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Optimal Cardiovascular Health and a Healthy Brain

Disclosure: None
Pub Date: Thursday, Sept. 7, 2017
Author: Joseph P. Broderick, MD
Affiliation: Director of the University of Cincinnati Gardner Neuroscience Institute, University of Cincinnati, Department of Neurology and Rehabilitation Medicine, Cincinnati, Ohio

Citation

Gorelick PB, Furie KL, Iadecola C, Smith EE, Waddy SP, Lloyd-Jones DM, Bae H-J, Bauman MA, Dichgans M, Duncan PW, Girgus M, Howard VJ, Lazar RM, Seshadri S, Testai FD, van Gaal S, Yaffe K, Wasiak H, Zerna C; on behalf of the American Heart Association/American Stroke Association. Defining optimal brain health in adults: a presidential advisory from the American Heart Association/American Stroke Association [published online ahead of print September 7, 2017]. Stroke. doi: 10.1161/STR.0000000000000148.

Article Text

Our brains represent who we are and, because we communicate with others via our brains, represent who we are as humanity.   Thus, one can argue that optimal brain health should be our highest global and individual priority.   Just like plants in a garden need water and food to grow properly, our brains need sufficient hydration and fuel to function well.   In some areas of the world, optimal brain health begins first with adequate food and water.

Given adequate food, water and basic medical care, the next key question is how we can provide the best environment for a healthy brain.  As detailed in the accompanying American Heart Association/American Stroke Association Presidential Advisory, one can convincingly argue that optimal cardiovascular health is the most important physical, modifiable, and measurable contribution to a healthy brain.1  The lifetime social environment (family, friends, society and culture) and the individual’s native intelligence, emotional stability, and drive to learn and engage are the most important cognitive contributions to optimal brain health.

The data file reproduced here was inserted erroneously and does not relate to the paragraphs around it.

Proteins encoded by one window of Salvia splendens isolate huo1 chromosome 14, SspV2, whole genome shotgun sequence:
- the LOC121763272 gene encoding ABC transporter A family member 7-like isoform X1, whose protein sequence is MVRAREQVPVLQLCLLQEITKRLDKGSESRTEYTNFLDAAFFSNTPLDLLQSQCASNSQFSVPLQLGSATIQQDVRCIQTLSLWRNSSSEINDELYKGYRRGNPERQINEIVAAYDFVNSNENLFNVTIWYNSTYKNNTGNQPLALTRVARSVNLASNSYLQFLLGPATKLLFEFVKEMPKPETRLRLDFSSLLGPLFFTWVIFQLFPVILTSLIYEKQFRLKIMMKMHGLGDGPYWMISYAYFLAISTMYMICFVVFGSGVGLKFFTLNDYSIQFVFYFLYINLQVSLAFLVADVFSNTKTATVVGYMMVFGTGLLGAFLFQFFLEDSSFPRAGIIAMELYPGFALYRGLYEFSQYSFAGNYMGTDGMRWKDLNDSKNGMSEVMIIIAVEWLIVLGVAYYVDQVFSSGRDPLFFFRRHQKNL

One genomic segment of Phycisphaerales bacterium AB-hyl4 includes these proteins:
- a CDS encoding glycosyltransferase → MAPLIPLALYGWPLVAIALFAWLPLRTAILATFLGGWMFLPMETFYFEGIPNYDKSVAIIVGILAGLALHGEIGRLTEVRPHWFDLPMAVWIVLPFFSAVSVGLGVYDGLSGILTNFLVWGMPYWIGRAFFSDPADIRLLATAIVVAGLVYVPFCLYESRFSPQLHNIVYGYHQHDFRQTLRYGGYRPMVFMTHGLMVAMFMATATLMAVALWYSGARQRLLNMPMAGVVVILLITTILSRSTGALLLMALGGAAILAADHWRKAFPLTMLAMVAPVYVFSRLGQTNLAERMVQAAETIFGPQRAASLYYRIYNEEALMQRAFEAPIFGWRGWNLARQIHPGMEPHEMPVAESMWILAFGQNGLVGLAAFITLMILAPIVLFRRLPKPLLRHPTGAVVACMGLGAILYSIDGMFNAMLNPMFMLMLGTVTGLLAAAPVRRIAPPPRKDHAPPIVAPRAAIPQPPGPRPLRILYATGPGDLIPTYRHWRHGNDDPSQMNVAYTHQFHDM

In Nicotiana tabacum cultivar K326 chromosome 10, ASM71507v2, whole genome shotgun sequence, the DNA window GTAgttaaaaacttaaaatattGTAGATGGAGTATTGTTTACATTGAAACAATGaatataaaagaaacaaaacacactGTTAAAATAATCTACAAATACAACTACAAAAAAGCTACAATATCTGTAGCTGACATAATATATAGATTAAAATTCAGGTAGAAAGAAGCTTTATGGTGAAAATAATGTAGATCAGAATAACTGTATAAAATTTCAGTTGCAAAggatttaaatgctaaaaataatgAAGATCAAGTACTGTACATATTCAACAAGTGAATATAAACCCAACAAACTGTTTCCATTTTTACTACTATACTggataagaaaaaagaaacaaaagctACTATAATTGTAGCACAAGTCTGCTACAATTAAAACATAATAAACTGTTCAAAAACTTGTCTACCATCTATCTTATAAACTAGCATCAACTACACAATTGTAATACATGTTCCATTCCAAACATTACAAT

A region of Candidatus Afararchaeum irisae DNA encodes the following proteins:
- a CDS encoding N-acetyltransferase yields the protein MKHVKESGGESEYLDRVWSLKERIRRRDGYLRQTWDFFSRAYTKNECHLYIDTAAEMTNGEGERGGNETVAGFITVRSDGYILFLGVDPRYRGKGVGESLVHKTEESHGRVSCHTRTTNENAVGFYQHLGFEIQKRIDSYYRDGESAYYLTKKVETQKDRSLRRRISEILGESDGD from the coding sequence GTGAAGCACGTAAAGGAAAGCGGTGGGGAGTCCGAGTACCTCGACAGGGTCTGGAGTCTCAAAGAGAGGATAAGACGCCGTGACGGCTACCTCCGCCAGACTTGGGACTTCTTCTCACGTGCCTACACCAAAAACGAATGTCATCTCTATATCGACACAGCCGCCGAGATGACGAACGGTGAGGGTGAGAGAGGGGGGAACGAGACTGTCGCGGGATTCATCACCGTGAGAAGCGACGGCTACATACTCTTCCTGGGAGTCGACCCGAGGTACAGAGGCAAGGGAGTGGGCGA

While society may not always view brain health as its highest priority, our human biology reflects the priority of brain health as determined by evolution.  The brain has the greatest metabolic demand of any organ; its metabolic requirements peak in childhood during which it uses glucose at a rate equivalent to 66% of the body’s resting metabolism and 43% of the body’s daily energy.2  The heart and the cerebrovascular tree are responsible for the delivery of glucose and oxygen underlying this high metabolic rate so it is not surprising that cardiovascular health is so critical to optimal brain health.  In addition, as outlined in the Presidential Advisory, cerebrovascular regulatory mechanisms ensure that the brain has needed fuel and critical substances. These mechanisms include neurovascular coupling in which focal increases in brain activity are associated with corresponding increases in blood flow to the activated areas,3 cerebrovascular autoregulation that maintains constant blood flow to the brain over a range of arterial pressures,4 and a vascular system with extensive collateral pathways and built-in redundancy.   This cerebrovascular system is also critical for removal of toxins and wastes that are maximally removed during sleep,5,6 which is why adequate sleep is also important for optimal brain health.  Given the extensive and redundant protective mechanisms for perfusion and drainage of the brain, it is not surprising that dementia and cognitive impairment do not appear until mid or later life for most individuals.